The Indiana Department of Education has launched a public database showing how much schools are spending in federal pandemic relief funding.
Indiana schools received a total of $2.8 billion in federal dollars through three rounds of stimulus through the CARES Act, a second stimulus bill under President Trump and the American Rescue Plan under President Biden.
All of the aid is known as Elementary and Secondary School Emergency Relief, or ESSER. The aid must be spent by late 2024.
The funding has few restrictions, so districts can decide how best to spend the dollars to address student learning loss and continue operating through the pandemic. The dollars can be used to pay for tutors, social workers and longer school days, for example. And schools can also use it to invest in capital improvements, such as repairing ventilation systems.
School districts with larger shares of children from low-income families received more money.
Schools are required to post plans on their public websites of how district leaders will use the most recent round of funding, but district leaders decide what to include in the plans, and some have been far more detailed than others.
WFYI created a database of school district’s spending plans submitted to the state.
The new database from IDOE does not detail what the schools are spending the money on, but shows how much funding has been spent and how much remains. Schools are required to pay for the expenses up front, then request reimbursement through the IDOE. The database reflects processed reimbursement claims, not actual spending by the schools.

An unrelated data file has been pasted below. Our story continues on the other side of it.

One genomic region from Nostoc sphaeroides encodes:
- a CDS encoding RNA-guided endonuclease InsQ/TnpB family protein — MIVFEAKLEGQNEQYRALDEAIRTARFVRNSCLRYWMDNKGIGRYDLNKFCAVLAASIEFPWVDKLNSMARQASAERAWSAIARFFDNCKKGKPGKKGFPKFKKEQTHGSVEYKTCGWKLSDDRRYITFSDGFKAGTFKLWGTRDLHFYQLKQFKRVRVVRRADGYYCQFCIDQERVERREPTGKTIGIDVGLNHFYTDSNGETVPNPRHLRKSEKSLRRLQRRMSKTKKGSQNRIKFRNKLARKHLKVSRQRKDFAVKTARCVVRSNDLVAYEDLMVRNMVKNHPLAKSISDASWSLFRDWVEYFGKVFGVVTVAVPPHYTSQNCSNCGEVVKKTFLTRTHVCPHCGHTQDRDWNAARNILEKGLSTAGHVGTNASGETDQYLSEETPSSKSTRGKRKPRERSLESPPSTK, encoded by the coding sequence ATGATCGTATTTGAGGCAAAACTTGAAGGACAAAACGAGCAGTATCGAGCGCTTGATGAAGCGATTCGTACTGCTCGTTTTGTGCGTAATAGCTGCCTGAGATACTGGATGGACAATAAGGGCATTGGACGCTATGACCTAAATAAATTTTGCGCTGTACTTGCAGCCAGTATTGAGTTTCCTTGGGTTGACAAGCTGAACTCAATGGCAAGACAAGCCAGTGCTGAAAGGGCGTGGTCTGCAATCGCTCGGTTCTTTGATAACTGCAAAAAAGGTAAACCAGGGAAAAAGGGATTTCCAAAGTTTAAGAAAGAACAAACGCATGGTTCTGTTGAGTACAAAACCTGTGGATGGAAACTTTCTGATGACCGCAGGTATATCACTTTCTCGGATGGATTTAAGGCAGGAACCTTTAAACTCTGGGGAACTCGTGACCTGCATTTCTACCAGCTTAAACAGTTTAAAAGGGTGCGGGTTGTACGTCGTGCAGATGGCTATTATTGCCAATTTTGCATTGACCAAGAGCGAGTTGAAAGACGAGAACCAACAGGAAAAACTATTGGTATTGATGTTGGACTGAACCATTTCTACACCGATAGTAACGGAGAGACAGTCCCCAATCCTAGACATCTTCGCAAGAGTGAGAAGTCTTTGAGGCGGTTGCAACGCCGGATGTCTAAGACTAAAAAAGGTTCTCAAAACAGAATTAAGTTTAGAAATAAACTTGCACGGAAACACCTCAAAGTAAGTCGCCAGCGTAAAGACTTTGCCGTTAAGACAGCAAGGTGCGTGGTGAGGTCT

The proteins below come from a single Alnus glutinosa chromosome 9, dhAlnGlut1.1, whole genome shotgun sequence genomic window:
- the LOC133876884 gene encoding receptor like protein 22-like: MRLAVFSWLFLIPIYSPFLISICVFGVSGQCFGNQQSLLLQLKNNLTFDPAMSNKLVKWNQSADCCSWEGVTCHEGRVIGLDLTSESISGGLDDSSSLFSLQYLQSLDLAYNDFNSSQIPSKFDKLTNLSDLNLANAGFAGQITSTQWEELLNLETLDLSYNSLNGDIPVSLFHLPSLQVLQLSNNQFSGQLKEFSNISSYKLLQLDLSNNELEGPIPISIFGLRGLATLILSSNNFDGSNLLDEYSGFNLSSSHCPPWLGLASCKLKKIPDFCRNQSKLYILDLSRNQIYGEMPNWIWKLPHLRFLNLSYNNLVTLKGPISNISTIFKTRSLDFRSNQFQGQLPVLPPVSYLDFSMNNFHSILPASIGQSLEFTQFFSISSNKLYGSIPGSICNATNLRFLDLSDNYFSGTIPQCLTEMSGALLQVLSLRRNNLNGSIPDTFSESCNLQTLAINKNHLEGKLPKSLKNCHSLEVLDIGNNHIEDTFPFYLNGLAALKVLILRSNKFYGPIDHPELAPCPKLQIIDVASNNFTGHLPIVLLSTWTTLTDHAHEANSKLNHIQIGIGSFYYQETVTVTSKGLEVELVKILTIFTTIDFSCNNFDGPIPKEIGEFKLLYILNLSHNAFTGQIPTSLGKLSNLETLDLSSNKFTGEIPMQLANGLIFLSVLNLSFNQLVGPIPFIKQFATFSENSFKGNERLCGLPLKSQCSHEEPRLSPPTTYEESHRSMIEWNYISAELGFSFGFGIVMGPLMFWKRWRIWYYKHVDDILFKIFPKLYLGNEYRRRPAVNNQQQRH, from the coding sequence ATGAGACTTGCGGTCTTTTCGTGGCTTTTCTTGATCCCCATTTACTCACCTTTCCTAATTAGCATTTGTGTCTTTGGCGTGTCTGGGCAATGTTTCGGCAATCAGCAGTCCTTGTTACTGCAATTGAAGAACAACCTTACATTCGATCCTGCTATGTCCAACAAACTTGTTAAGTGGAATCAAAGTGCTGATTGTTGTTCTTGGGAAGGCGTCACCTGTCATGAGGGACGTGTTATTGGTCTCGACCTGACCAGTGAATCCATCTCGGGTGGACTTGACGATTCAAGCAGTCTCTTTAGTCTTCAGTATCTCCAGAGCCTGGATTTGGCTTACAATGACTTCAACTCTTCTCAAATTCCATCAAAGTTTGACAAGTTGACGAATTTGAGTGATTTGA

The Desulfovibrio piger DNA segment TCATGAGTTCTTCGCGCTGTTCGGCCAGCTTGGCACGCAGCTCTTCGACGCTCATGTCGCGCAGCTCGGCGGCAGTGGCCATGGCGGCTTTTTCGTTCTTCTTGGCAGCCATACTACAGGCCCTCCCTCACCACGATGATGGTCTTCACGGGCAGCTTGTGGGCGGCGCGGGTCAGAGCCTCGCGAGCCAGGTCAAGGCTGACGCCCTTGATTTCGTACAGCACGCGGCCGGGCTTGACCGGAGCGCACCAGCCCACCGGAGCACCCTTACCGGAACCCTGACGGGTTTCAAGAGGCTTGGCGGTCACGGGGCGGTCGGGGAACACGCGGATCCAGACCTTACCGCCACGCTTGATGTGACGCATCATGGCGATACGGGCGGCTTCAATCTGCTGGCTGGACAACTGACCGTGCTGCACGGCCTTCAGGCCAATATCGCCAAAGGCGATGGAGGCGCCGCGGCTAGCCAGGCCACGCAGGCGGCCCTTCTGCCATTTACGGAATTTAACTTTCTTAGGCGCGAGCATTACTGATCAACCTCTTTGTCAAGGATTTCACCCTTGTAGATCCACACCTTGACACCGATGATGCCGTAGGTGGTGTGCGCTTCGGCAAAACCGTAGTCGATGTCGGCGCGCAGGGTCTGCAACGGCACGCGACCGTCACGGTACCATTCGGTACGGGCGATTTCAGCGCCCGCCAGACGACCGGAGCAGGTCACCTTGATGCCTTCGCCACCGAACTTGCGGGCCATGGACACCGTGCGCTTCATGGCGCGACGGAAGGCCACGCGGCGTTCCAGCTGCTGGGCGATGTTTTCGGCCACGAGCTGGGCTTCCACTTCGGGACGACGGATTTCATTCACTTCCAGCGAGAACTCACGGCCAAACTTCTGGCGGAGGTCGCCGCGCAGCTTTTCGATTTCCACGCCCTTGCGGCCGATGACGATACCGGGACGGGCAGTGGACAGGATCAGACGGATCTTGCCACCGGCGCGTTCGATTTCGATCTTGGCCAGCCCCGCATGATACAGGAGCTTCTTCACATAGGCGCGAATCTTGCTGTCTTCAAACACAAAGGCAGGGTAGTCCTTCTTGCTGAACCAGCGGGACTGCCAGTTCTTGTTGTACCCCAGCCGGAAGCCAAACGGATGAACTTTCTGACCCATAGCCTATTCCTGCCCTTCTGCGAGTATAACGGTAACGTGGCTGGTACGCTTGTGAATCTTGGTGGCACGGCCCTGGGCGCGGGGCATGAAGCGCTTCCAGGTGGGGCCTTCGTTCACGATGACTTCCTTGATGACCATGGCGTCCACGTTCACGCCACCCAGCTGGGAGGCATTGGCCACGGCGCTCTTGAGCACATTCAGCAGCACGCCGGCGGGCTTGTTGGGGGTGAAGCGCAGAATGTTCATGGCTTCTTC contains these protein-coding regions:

So far, the IDOE’s database shows schools have only been reimbursed for about $552 million in expenses. Fort Wayne Community Schools has been reimbursed for the most spending — $23.3 million — according to the database. That represents about 15 percent of the total funding Fort Wayne Community Schools received.
Perry Township Schools has been reimbursed for the second highest amount, with $19.2 million expended so far. The district has nearly $34 million left to spend.
But some schools that received lower dollar amounts have used nearly all the funding. Sheridan Community Schools, for example, only has about $14,000 of its $555,000 allocation remaining, according to the database.